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Neonatal Jaundice Jaundice   occurring   in   the   newborn   is   referred   to   as   neonatal   jaundice.   It   is   quite common,   usually   harmless   and   resolves   in   two   weeks   ( physiological   jaundice ).   If   it is   severe   and   prolonged,   it   may   be   pathological,    requiring   further   investigations   to find the cause. It    is    characterised    by    yellowish    discolor ation    of    the    skin    and    eyes    due    to accumulation   of   a   toxic   pigment   called   bilirubin    in   the   blood.   Jaundice   per   se   is not a disease but a symptom that may signify an underlying disease. Approximately 60% of term babies and 80% of preterm babies  develop jaundice. Bilirubin Formation and Excretion One   of   the   important   sources   of   bilirubin   in   the   body   is   when   red   cells   are broken   down    due   to   aging   of   the   cells   when   they   are   replaced   by   new   red   cells   from the   bone   marrow.   The   bilirubin   from   red   cell   breakdown   is   processed   in   the   liver and excreted from the body . Physiological Jaundice The most common cause of neonatal jaundice is physiological jaundice. This occurs because newborns have more red cells than adults and hence more is broken down . Additionally the newborn liver is immature  and unable to handle the increased amounts of bilirubin being formed. This results in accumulation of bilirubin in the blood with symptoms of jaundice. The   physiological   jaundice   described   above   usually   presents   between   day   2   –   4    after   birth,   peaks   at   one   week   and   gradually resolves spontaneously in about two weeks . Pathological Jaundice In   some   cases   however,   jaundice   is   caused   due   to   some serious   underlying   disease   of   the   blood   or   liver.   This   is termed pathological jaundice. Pathological    jaundice    shows    many    of    the    following features It appears on the first day of life itself Bilirubin   levels   in   the   blood   may   be   very   high with severe jaundice Baby   is   ill   and   does   not   feed   well   and   appears irritable Jaundice    is    still    present    even    after    two    weeks (prolonged     jaundice);     the     baby     passes     pale chalky    appearing    stools    (due    to    absence    of bilirubin   in   the   stool)   and   dark   colored   urine   (due to increased bilirubin pigment) Enlarged     liver     and     spleen,     small     head     size (microcephaly)      seen      in      some      congenital infections It   is   important   to   recognise   and   treat   pathological   jaundice   in   the   neonate   promptly   because   high   bilirubin   levels   in   the bloodstream (hyperbilirubinemia) can result in deposition of bilurubin in the brain with serious consequences . Causes of Pathological Jaundice  ABO or Rh incompatibility between mother’s and baby’s blood group - (Increased Red cell destruction) Inherited disorders of the red cell - (Increased Red cell break down) Neonatal   infections    Toxoplasmosis,   rubella,   cytomegalovirus   (CMV),   herpes   simplex,   syphilis. These   are   referred   to   as TORCHS complex and should be ruled out Inherited disorders of bilirubin metabolism  – Criggler Najjar syndrome, Dubin Johnson syndrome, Gilbert syndrome Other uncommon causes include diseases of the biliary system eg biliary atresia and certain inherited metabolic diseases Risk factors of developing Neonatal jaundice Preterm or low birth weight babies Male babies East Asian ancestry Breastfed babies Sibling who had neonatal jaundice Babies born to diabetic mothers Populations living at high altitudes Diagnosing Neonatal Jaundice Neonatal    jaundice    is    usually    evident    on    physical    examination.    However,    it    may    be difficult   to   discern   on   darker   skin   and   when   there   is   an   index   of   suspicion,   a   blood   test is done to measure bilirubin levels . Some   centres   initially   measure   bilirubin   using   a   device   that   measures   bilirubin   levels through     the     skin     ( transcutaneous     screening ).     When     the     bilirubin     value     on transcutaneous   measurement   exceeds   a   certain   value   (250   micromol/L),   blood   testing may be done to measure bilirubin levels and confirm the diagnosis. Tests to determine the cause of pathological jaundice Once   the   diagnosis   of   pathological   neonatal   jaundice   is   established,   other   tests   may   be   required   to   determine   the   cause   of hyperbilirubinemia. Liver function tests  - to rule out primary liver disease Urine culture and sensitivity – to rule urinary tract infection (UTI) Neonatal infection screen  (TORCH screen) – It is mandatory to do a TORCH screen Tests to determine presence of increased fetal red cell break down and find the cause Thyroid function tests  – to test for congenital hypothyroidism Imaging studies  – ultrasound abdomen, specialized imaging to look for liver and biliary pathology Liver biopsy  – rarely, a liver biopsy may be needed if other tests prove non-diagnostic Treatment of   Neonatal jaundice Physiological   jaundice   presenting   a   few   days   after   birth   has   to   be   monitored   by   measuring   serum   bilirubin   regularly   and   if   it is not severe and gradually resolves over the next few days it may not need any treatment. Treatment of pathological neonatal jaundice depends on the following: Rate at which bilirubin levels are rising Presentation of jaundice within 24 hours of birth Whether baby is preterm: preterm babies are unable to tolerate high bilirubin levels well General condition of the baby The treatment modalities include the following Phototherapy Phototherapy   should   be   urgently   begun   if   bilirubin   levels   are   rapidly   rising   in the   baby.   It   involves   placing   the   baby   under   the   light   source   with   as   much   of   the skin exposed as possible (the eyes should be protected with pads). The    light    waves    are    absorbed    by    the    skin    and    convert    the    bilirubin    into    a harmless substance which is then excreted. Exchange transfusion In   exchange   transfusion,   a   part   of   the   baby’s   blood   is   removed   and   replaced   with matching blood   transfusion.   Bilirubin   levels   above   a   certain   threshold   level   necessitates exchange   transfusion.   This   is   essential   to   prevent   adverse   effects   of   bilirubin toxicity on the brain. Treatment of the cause   Antibiotics to treat UTI Thyroid replacement in congenital hypothyroidism Biliary system disease may require surgery within two months for a better outcome Lakshmi Venkataraman. MD This Topic is discussed in the “Forum” under Paediatrics listed as Neonatal Jaundice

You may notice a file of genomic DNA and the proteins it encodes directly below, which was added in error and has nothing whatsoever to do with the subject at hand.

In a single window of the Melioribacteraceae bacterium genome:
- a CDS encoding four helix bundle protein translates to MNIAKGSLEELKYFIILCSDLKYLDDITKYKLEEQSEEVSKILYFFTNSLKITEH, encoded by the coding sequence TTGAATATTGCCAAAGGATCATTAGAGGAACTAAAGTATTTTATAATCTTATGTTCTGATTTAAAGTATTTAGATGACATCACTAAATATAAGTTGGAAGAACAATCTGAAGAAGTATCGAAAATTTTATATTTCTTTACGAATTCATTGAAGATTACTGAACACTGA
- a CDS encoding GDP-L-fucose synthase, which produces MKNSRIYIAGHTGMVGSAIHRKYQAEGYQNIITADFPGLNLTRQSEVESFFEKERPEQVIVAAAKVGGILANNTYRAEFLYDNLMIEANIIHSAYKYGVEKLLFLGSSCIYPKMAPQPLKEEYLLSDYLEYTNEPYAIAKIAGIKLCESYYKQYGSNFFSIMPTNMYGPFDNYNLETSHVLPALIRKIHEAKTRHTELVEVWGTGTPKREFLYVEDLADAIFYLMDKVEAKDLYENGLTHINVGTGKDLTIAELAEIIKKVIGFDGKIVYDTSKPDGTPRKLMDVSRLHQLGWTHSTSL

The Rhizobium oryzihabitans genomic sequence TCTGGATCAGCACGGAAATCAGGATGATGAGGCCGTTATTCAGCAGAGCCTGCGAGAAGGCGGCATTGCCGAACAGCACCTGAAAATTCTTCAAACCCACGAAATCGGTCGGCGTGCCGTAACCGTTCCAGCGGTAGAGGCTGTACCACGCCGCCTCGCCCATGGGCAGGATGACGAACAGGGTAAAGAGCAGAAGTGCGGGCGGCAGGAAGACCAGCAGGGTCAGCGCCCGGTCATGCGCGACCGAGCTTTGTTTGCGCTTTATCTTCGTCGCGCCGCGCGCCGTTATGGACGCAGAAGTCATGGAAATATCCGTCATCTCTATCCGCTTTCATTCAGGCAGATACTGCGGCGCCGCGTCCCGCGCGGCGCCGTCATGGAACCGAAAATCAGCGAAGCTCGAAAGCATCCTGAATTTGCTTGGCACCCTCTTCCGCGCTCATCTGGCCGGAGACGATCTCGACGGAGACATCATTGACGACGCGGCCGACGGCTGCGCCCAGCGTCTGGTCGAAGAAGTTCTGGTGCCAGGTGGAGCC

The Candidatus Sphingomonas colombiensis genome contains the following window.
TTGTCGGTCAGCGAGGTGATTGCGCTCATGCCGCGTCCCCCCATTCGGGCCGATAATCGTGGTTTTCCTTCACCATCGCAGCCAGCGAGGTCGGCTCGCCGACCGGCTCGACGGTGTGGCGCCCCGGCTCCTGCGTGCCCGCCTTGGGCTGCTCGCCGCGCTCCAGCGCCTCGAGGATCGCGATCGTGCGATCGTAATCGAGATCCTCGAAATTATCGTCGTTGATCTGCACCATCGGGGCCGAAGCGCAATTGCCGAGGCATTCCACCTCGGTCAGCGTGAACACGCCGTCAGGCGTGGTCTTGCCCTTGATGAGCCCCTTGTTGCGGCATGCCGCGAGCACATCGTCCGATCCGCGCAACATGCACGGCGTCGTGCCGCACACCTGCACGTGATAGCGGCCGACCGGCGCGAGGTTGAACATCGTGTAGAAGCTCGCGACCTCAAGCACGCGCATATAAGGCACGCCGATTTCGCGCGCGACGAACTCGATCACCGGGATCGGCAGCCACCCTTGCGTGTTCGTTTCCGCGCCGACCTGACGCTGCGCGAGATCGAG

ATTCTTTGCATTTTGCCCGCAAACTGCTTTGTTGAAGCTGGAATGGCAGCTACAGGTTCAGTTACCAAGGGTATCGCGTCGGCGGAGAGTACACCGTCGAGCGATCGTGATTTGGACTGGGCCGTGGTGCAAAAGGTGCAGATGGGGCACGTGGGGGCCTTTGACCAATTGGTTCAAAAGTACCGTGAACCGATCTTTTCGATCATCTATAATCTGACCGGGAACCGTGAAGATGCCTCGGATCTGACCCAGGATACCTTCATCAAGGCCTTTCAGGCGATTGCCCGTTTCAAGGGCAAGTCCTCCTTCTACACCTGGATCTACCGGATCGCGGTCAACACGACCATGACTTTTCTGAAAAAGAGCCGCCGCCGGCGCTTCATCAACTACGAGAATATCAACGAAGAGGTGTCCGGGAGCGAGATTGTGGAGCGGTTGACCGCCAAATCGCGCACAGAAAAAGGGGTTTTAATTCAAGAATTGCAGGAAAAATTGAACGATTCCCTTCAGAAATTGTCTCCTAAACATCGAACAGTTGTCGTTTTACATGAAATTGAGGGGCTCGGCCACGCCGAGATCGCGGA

Jaundice in the New Born